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The great Amazon Prime Day conspiracy theory


Conspiracy theories surround many big headline-grabbing events: Kennedy’s assassination, the Moon landings, 9/11, and now even Amazon Prime Day. Yes, Amazon Prime Day might not have been all that it was cracked up to be. Leela Rao-Kataria, retail marketing manager at global supply chain company, GT Nexus, tells us why she thinks and it might actually all have been a bit of a ruse.

Leela Rao-Katarina, GT Nexus

Leela Rao-Katarina, GT Nexus

On 15 July, to mark its 20th anniversary, Amazon produced its very own holiday event: Prime Day. Though it promised better deals than Black Friday, many consumers called the event an overwhelming failure, due to quick sell-outs of coveted item and available items resembling those found at a garage sale. Interestingly, analysts argue that Amazon had ulterior motives for holding Prime Day. Most agree that in anticipation of the upcoming holiday season Amazon wanted to be ahead of the curve, and test its ability to get the right inventory levels as well as manage traffic volumes on the website itself.

Was Prime just a Test? Here are the facts:

  1. Testing capabilities of the website: Retailers are known to bring in 25-30% of their overall revenue from the traditional holiday season. This puts tremendous pressure on omnichannel retailers to have impeccable website presence, as in-store purchasing trends down and e-shopping goes up around chaotic holiday season. This phenomena creates excess pressure on the website capability, which must be able to handle the spike in traffic and without any user issues for the consumer, especially in the final purchasing stages. Another reason preliminary testing would be crucial is that new codes programmed in advance of the holiday season often experience unanticipated bugs or other issues that should have been tested far in advance of crucial holiday selling time. By offering Prime Day in July, many postulate that Amazon is getting ahead of the curve, by testing codes and other website features, making sure operations run smoothly and no outages occur. From a solely website performance standpoint, Amazon did deliver against the huge web volume that was generated.
  2. Testing inventory levels: Amazon issued a press release flaunting its amazing deals. The statement made promises of deals for popular products, however it’s a consensus that the availability of the coveted products was next to none, and users had to filter through garbage to find anything remotely usable. Many consumers complained that it felt like an online garage sale, and Amazon used this opportunity to sell out old inventory and clear warehouse space in anticipation of fall and holiday seasons. This is another great illustration of how retailers are being branded by their ability to manage their supply chains. It’s a turn-off for customers to have an expectation of products, only to find none of the products they want exist. According to a GT Nexus online survey, carried out by YouGov, 83% of UK consumers found the product they wanted to buy unavailable in-store during the past 12 months, while 70% have found the same online. In addition, retailers are challenged by excess inventory – falsely advertising great sales in exchange for unwanted merchandise which can be an easy way to lose customer loyalty.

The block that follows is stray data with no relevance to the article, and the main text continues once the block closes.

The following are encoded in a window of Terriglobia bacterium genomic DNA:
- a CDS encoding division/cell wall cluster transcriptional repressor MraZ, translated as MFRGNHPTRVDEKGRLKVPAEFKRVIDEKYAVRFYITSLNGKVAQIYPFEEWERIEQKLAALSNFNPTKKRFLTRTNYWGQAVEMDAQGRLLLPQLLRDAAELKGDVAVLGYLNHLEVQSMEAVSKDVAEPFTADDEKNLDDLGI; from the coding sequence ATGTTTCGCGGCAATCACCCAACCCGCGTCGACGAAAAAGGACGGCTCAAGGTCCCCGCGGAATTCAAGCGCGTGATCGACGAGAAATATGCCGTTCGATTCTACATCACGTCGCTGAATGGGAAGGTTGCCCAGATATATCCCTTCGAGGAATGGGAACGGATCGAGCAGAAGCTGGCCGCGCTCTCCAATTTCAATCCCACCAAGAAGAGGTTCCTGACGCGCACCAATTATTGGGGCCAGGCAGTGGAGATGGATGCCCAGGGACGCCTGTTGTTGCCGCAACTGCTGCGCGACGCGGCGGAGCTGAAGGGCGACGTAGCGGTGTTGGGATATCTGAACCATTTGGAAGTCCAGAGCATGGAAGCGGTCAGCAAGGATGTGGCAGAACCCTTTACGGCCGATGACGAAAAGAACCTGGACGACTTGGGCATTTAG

3. Brand Awareness: Most consumers wouldn’t think Amazon needed to do much branding at this point, but like any industry leader it must be seen to be constantly innovating. No other retailer has declared a national holiday, and no other retailer has operated a sale day to this level. Social media exploded, with reams of Tweets and Facebook posts messaging bombarding pages, however this had an extremely negative impact during the aftermath, with the majority of the buzz coming from disappointed shoppers.
  4. Sales Spikes: Jeff Bezos hasn’t been in the business of pleasing Wall Street, but after Prime, Amazon stock soared. Regardless of the poor customer feedback, Amazon still boasted a 34.4 million unit sale of product, with shoppers collectively purchasing 398 products per second. This also inflated the Prime user base, with more new members joining Prime than any single day in the company’s history. Prime also caused Amazon’s #1 competitor, Wal-Mart, to be in the reactionary seat, discounting prices up to 32% less than Amazon’s offering.

So was it all worth it? The answer is a resounding ‘Yes’. Companies have to fail in some ways to succeed. Given Amazon’s strong reputation to please customers, Amazon will continue to clean up its act and offer a better product assortment to the customer this Autumn/Winter season, focusing on an enhanced supply chain and fulfillment execution to maintain optimal inventory levels and eliminate ‘out-of-stock’ from the holiday dialog.

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